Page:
We went old school and decided to write a song a day like we did on the first couple of records. We write a song, sell it to the band, rehearse it, and record it, and that was it, and not over-think it ... just let it be raw and let it be real, don’t think about it, just let it be a stream of consciousness ... We’re not worried if it’s getting played on the radio; we’re just expressing ourselves.
The pop-punk scene has continued to grow even during your hiatus. How inspirational were those groups and which ones most inspired you?
State Champs, Knuckle Puck, Modern Baseball, All-Time Low, 5 Seconds of Summer — I love 'em all. I love new music; I force myself to listen to new music. I’m never gonna be the old guy that says, "That’s not this, or that’s not that." I don’t want to be a dinosaur.
The age-old problem with young, hungry bands is that as once you find success and move into adulthood, those songs are not as relevant. It’s hard to sing about teen angst when you are an adult. How do you deal with this?
Your perspective constantly changes. What’s interesting is that there’s always going to be adversity in your life. When you are making a lot of money, there are people passing judgment on you. There are people that are looking at you differently than they were when you were younger.
Some national acts stay away from the dry heat of Arizona, and yet there a great number of bands who share the affinity for Arizona that its population
Arizona is a really special place. The energy of the desert is cool. One of my favorite artists of all time is Daniel Martin Diaz [who did artwork on the Cardiology album]. Arizona has always had its own vibe more than any other state in the country. There’s a new metal band from there called Ded. I think this is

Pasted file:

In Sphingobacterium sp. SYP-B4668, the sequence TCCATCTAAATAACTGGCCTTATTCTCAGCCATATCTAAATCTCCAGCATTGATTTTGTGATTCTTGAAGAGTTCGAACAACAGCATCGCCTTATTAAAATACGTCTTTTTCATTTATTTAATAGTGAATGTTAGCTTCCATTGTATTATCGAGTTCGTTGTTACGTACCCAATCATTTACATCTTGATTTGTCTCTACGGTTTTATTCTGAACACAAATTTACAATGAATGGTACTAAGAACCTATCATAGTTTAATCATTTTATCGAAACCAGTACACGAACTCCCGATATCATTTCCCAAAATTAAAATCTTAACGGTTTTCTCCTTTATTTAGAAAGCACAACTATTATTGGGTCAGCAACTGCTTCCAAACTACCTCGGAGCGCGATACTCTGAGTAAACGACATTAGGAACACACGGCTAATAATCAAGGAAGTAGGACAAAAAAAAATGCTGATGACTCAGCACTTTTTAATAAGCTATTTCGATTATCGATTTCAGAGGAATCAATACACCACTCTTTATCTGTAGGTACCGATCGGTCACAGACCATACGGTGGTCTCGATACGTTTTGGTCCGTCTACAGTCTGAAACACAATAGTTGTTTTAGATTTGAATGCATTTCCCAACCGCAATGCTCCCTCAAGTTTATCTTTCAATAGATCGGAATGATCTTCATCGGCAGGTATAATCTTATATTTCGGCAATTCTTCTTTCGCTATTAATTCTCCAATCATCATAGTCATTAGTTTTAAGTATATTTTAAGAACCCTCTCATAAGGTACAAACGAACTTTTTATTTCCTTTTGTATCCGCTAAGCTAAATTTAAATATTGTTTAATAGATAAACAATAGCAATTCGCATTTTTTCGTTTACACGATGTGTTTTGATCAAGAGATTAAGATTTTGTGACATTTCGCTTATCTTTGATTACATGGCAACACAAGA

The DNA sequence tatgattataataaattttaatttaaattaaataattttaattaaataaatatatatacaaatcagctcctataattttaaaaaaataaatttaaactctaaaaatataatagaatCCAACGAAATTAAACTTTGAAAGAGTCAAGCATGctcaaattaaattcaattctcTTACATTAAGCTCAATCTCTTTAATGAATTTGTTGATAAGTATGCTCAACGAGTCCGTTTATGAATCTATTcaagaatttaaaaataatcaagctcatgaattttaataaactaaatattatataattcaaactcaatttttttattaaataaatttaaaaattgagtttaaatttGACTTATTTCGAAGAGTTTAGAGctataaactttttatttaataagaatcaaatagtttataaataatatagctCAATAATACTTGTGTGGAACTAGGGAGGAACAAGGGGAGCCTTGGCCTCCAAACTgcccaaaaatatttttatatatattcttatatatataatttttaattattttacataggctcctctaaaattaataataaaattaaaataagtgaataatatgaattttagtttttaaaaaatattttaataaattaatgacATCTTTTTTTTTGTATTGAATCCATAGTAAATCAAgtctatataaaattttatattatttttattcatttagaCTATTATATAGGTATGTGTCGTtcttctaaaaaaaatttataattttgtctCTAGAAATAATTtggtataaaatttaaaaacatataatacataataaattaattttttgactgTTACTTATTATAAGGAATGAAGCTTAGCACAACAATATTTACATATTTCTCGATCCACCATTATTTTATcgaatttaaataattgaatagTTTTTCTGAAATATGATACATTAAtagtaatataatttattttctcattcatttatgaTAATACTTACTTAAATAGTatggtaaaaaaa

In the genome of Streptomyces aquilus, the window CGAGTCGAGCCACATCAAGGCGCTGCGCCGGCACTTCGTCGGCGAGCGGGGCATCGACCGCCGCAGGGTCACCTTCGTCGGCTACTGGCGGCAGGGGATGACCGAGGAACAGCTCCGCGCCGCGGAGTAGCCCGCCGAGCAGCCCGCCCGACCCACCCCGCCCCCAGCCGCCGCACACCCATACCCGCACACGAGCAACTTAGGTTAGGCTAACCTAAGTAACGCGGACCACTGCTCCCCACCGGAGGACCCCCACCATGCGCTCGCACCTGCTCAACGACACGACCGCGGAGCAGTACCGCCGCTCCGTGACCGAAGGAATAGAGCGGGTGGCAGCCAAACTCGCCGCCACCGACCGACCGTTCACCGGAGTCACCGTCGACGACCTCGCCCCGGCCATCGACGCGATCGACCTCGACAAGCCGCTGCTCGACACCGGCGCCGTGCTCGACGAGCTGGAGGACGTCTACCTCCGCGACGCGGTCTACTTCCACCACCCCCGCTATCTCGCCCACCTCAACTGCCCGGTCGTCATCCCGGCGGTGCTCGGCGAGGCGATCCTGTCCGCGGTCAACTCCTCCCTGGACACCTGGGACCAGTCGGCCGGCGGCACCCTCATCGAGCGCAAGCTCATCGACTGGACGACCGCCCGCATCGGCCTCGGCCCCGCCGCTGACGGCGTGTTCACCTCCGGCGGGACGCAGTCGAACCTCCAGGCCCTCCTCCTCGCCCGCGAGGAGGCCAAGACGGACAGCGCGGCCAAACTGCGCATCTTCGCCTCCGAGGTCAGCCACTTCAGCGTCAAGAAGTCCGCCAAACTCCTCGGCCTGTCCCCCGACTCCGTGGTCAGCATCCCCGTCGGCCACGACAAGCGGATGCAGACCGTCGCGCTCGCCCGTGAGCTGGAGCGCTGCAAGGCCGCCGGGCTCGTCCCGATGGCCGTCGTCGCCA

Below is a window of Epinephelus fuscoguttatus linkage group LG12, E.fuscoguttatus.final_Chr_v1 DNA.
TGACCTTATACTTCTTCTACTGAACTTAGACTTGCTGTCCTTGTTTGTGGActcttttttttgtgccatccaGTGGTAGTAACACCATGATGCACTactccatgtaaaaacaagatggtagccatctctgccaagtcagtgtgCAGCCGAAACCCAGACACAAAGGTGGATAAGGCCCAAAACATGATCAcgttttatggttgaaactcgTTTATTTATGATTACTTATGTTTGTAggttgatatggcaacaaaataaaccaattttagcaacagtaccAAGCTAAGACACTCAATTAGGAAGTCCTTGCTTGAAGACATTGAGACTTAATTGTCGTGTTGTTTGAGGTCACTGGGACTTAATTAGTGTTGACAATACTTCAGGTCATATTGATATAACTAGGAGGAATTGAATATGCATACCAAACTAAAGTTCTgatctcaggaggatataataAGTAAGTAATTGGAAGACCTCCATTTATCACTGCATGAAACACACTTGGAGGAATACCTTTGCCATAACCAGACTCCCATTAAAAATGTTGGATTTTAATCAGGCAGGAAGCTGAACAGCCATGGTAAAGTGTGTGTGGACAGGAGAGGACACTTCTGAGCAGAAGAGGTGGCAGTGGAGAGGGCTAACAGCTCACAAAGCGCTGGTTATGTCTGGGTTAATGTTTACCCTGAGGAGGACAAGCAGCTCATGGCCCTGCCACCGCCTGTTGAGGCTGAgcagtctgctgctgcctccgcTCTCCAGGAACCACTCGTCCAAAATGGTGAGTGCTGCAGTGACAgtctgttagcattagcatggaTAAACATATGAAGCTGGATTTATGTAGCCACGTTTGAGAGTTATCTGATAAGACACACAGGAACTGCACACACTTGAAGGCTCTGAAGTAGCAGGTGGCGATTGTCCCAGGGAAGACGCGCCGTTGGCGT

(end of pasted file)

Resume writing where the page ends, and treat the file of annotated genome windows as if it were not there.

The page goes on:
Much has been written about the relationships you have with your wives [Cameron Diaz is Benji’s wife and Nicole Ritchie is Joel’s wife) and your mom, who raised you on her own pretty much. Can you put into words what family means to you?
Our wives are our anchors. They’re both incredible women, our best friends, and we wouldn’t be going into the next chapter of our lives as grown men [without them]. It’s like they say, when you have a great woman behind you, anything is possible. They make you feel like you can do anything.
To me, we have made it. When we were little kids, there was police at our house, all this drama, we said we’re going to stick together and we’re going to have good families. That’s the most important thing to us. It’s our religion. My mom is good; she’s very proud of us.
Is GC good to go now that you have your own label and are in control of the band more than ever before?
Good Charlotte is here to stay. We’re going to run it more like a boutique company than we did in the past if that makes sense. So, less will be more. So we’re here to stay, but we’re not necessarily trying to take over the world.